Don’t sleep on the cocktails, especially with that aforementioned view. This isn’t a cheap visit but it’s definitely more affordable than something like Le Cellier Steakhouse and it’s a bit more memorable too.
Twenty Pho Hour – Contrary to what the name suggests, this spot does more than just pho. And as the Michelin Guide notes, it’s not really open 24-hours either, but it does stay open until 2 a.m. on Thursdays, Fridays, and Saturdays.
The Pan-Asian menu features everything from steamed dumplings and squid on a stick to stir fry noodles and a variety of pho, including a build-a-bowl option with your choice of rich broth, noodles, and protein.
The dining room is straight out of a Pinterest board and resembles a coloring sheet, with black and white two-dimensional murals covering every inch of the walls, floor, and ceiling that create an immersive, and trippy atmosphere.
The combination of the excellent food with the innovative interior means there’s always a line at this popular International Drive restaurant, but it’s worth the wait. Especially if you like to photograph your food for Instagram.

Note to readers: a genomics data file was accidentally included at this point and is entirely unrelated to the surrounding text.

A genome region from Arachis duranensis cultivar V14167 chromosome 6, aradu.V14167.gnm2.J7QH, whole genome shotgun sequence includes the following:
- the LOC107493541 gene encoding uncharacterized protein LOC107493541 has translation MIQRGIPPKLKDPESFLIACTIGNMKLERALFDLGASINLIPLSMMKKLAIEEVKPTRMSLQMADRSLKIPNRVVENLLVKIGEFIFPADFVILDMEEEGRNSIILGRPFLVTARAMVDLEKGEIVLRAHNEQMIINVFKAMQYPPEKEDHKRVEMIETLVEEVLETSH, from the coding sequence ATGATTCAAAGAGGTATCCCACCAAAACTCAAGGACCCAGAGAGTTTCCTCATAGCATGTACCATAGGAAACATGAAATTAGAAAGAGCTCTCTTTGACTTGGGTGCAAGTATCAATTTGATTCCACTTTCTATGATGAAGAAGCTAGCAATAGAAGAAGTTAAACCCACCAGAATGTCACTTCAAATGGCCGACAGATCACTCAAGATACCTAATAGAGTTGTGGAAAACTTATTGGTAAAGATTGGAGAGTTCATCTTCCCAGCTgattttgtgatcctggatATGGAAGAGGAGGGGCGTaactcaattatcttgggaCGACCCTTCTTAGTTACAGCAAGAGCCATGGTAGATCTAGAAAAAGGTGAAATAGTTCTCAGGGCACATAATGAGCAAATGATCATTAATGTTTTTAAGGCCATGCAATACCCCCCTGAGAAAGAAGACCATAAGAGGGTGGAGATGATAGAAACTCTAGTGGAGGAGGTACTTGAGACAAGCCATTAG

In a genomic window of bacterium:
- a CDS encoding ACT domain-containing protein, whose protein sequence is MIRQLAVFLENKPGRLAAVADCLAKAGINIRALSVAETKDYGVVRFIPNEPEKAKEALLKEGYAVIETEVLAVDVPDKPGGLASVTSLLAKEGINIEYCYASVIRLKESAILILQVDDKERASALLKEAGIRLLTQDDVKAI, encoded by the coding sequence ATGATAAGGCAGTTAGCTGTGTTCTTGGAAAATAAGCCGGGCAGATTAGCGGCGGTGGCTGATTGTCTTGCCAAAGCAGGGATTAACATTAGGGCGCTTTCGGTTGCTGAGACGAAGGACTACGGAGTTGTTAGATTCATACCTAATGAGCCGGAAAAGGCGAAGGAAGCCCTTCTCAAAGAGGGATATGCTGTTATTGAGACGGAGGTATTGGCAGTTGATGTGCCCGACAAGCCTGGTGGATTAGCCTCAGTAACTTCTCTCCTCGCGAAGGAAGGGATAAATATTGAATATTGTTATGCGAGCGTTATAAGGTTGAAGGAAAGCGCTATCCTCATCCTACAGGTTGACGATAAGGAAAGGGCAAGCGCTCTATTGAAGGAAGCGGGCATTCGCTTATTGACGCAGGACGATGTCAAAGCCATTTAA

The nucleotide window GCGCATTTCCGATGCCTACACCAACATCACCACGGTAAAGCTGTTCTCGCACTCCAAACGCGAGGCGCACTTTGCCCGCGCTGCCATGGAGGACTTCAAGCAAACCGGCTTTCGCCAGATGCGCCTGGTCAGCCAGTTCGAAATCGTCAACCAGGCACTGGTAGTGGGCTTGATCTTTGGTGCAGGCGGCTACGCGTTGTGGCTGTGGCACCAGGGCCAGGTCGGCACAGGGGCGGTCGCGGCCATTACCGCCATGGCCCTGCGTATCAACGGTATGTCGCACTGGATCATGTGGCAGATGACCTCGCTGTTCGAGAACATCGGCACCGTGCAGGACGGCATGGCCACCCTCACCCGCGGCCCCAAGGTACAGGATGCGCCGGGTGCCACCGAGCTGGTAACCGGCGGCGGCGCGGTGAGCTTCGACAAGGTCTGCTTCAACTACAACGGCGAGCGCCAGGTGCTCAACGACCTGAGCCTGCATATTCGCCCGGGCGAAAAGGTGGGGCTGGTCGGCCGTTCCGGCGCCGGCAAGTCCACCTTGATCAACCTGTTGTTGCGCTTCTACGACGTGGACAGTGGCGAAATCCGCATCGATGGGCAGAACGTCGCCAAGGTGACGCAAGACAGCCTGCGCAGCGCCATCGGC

Victoria and Albert’s – It’s a little strange that Disney’s flagship restaurant didn’t make the first cut of the Michelin Guide, let alone win a star. The restaurant regularly rakes in awards and special mentions for its opulent cuisine and service but it has a harpist too. A harpist.
The menu is Victorian in vibe but has a heavy “world cuisine” influence with dishes that all sound like aristocratic British drag queens like Danish Hiramasa, Miyazaki A-5 Potato Roti, and Delta Asparagus avec Champagne. Okay, that was a stretch, but fancier nonetheless.
If you can manage to actually get a reservation, Victoria and Albert’s is a must-visit for any visitor or resident alike, as it’s not really just a restaurant, but an experience.